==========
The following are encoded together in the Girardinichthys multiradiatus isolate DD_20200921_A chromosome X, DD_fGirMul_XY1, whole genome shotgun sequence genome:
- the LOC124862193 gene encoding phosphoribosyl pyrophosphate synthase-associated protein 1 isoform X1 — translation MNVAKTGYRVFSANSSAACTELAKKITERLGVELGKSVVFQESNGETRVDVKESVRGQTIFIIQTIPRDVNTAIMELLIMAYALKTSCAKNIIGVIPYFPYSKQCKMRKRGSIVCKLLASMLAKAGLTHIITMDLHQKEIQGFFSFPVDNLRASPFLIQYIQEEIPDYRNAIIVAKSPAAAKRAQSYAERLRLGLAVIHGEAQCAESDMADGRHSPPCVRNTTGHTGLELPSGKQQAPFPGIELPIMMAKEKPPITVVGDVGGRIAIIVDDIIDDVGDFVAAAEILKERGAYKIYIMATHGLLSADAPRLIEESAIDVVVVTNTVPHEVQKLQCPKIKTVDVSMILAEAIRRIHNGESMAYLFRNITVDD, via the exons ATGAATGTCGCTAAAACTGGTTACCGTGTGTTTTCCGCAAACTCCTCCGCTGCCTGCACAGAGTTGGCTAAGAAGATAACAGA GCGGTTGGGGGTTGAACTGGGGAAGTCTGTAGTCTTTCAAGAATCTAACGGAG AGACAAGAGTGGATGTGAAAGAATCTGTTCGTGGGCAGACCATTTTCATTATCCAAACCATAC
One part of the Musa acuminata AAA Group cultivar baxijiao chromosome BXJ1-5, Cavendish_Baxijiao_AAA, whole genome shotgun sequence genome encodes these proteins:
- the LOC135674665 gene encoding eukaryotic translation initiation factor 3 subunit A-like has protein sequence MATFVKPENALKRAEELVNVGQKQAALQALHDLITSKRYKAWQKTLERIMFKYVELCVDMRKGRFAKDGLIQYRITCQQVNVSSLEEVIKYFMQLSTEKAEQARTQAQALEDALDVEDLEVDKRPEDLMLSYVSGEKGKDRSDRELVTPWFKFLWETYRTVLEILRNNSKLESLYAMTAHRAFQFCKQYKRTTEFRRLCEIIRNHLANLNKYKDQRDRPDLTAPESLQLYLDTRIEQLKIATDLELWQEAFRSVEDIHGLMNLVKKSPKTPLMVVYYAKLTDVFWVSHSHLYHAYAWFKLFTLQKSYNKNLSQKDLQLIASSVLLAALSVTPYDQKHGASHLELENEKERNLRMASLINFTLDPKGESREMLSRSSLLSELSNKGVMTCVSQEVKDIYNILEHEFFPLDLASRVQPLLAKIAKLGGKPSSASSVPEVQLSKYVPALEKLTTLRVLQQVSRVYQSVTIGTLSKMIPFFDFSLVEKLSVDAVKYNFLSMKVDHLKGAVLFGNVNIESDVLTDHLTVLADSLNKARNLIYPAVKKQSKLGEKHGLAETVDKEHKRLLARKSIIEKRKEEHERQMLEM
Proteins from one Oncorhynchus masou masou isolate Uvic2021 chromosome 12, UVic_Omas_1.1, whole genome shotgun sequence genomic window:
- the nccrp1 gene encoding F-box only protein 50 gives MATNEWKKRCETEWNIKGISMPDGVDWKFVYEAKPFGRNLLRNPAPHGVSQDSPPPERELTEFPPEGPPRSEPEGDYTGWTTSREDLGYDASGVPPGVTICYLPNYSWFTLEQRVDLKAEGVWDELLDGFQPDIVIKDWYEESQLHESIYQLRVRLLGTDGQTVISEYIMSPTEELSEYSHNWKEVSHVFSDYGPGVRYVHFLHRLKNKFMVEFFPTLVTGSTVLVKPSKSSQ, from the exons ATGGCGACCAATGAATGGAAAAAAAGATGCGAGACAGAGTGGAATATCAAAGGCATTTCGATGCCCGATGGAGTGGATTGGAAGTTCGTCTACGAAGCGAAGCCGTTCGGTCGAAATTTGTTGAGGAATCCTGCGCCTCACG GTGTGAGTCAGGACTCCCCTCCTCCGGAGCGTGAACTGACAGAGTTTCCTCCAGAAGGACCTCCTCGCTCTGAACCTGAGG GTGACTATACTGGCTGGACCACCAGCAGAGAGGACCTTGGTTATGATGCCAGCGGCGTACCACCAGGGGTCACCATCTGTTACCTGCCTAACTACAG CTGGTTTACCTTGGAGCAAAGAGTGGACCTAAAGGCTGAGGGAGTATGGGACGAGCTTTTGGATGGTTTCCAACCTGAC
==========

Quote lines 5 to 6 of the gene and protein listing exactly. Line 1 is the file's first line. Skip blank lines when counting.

Proteins from one Oncorhynchus masou masou isolate Uvic2021 chromosome 12, UVic_Omas_1.1, whole genome shotgun sequence genomic window:
- the nccrp1 gene encoding F-box only protein 50 gives MATNEWKKRCETEWNIKGISMPDGVDWKFVYEAKPFGRNLLRNPAPHGVSQDSPPPERELTEFPPEGPPRSEPEGDYTGWTTSREDLGYDASGVPPGVTICYLPNYSWFTLEQRVDLKAEGVWDELLDGFQPDIVIKDWYEESQLHESIYQLRVRLLGTDGQTVISEYIMSPTEELSEYSHNWKEVSHVFSDYGPGVRYVHFLHRLKNKFMVEFFPTLVTGSTVLVKPSKSSQ, from the exons ATGGCGACCAATGAATGGAAAAAAAGATGCGAGACAGAGTGGAATATCAAAGGCATTTCGATGCCCGATGGAGTGGATTGGAAGTTCGTCTACGAAGCGAAGCCGTTCGGTCGAAATTTGTTGAGGAATCCTGCGCCTCACG GTGTGAGTCAGGACTCCCCTCCTCCGGAGCGTGAACTGACAGAGTTTCCTCCAGAAGGACCTCCTCGCTCTGAACCTGAGG GTGACTATACTGGCTGGACCACCAGCAGAGAGGACCTTGGTTATGATGCCAGCGGCGTACCACCAGGGGTCACCATCTGTTACCTGCCTAACTACAG CTGGTTTACCTTGGAGCAAAGAGTGGACCTAAAGGCTGAGGGAGTATGGGACGAGCTTTTGGATGGTTTCCAACCTGAC